and the insurer's formulary preferences or co-pay tiers. As a result, physicians often fail to prescribe according to formularies.
Rather, the office staff handles pharmacy call-backs if a product is not on the approved list. Patient frustrations escalate
when they are confronted with higher co-pays or out-of-pocket expenses for treatments with no way to understand or influence
the potential tradeoffs between cost, effectiveness, and convenience.
The integrated digital prescribing era will create more collaborative physician–patient dialogues as manual systems become
automated and tightly linked. The balance of power will be split more evenly among physicians, patients, and payers. E-prescribing
systems available from such vendors as Allscripts provide physicians with handheld point-of-care devices that automatically
display the prescription choices approved by the patient's insurer, including co-pay tiers and pre-approval requirements.
The system can also provide Physicians Desk Reference information, including adverse reaction data, interaction warnings,
and best practice prescribing guidelines.
Using a handheld computer, physicians can select a formulary product or request approval for off-formulary coverage. Prescriptions
can then be printed, or, with more advanced systems, sent electronically to the pharmacy. Call-backs are eliminated because
the system checks the patient's record for insurance eligibility and co-pay status. Pharmacies and doctors' offices participating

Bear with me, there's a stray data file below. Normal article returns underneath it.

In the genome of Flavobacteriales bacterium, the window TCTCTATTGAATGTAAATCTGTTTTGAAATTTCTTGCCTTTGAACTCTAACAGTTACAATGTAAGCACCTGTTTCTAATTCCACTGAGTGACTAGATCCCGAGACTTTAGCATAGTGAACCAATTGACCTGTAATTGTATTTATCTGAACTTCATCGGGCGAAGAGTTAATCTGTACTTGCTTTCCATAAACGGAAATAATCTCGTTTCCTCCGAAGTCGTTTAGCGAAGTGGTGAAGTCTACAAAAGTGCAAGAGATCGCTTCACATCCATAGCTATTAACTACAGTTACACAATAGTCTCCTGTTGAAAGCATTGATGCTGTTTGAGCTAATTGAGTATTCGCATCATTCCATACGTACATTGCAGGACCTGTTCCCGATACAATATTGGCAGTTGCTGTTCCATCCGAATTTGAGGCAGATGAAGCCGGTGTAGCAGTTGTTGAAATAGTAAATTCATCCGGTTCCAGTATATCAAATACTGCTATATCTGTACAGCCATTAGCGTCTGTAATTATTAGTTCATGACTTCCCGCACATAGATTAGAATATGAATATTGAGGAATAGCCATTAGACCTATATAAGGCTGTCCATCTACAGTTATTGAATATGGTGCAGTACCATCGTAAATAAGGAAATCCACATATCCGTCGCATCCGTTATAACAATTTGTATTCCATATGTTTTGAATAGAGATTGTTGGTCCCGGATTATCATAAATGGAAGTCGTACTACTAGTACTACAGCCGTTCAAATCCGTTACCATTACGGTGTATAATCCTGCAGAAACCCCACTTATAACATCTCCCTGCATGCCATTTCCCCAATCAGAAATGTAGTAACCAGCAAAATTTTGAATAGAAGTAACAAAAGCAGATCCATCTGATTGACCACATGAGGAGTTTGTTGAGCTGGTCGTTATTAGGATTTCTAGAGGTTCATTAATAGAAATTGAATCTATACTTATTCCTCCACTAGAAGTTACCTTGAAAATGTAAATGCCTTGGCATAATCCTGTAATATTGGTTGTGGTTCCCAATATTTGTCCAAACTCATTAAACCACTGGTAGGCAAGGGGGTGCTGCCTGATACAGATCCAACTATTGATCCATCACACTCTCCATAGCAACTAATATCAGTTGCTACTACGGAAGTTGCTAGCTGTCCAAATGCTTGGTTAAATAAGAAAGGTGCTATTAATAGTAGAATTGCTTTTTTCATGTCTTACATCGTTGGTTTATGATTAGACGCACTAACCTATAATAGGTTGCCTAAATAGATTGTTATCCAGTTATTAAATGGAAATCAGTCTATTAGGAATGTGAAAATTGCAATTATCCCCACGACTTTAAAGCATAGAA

in early e-prescribing trials noted a dramatic reduction in errors and call-backs, resulting in increased productivity and
quality of life for both the physician's office and the pharmacy front desk. Hospital-based studies of e-prescribing consistently
show errors decline by 50 percent or more.
Adding integrated electronic medical records (EMR) to the equation further reduces the trial and error associated with prescribing.
Electronic systems can cross-check Rx choices against the patient's entire medical background, including drug allergies and
other contraindications, by searching through multiple data sources such as pharmacies, other physicians, hospital records,
and lab test results. Initially, those systems will take hold in care delivery communities that share scheduling, billing,
referrals, and supply chain systems. Eventually, interconnecting local systems will help create a national information exchange.
The integrated digital prescribing process should encourage patients and doctors to discuss cost and efficacy information
and allow patients to more actively participate in drug selection. Both parties can consider a medication's effectiveness,
convenience, cost, and risks according to the patient's situation. Doctors will also have more time to discuss compliance
and quality-of-care issues. (See "Network Shortcut.")
All Systems Ready
Nearly 90 percent of US physicians use the internet either professionally or personally. About 20 percent use a handheld device,
and several studies predict that, by 2005, as many as half of all US doctors will use such equipment as a core part of their
clinical care delivery.
Over the next five years, as simple, secure, and affordable tools become more available, more physicians will adopt e-prescribing
and EMR systems.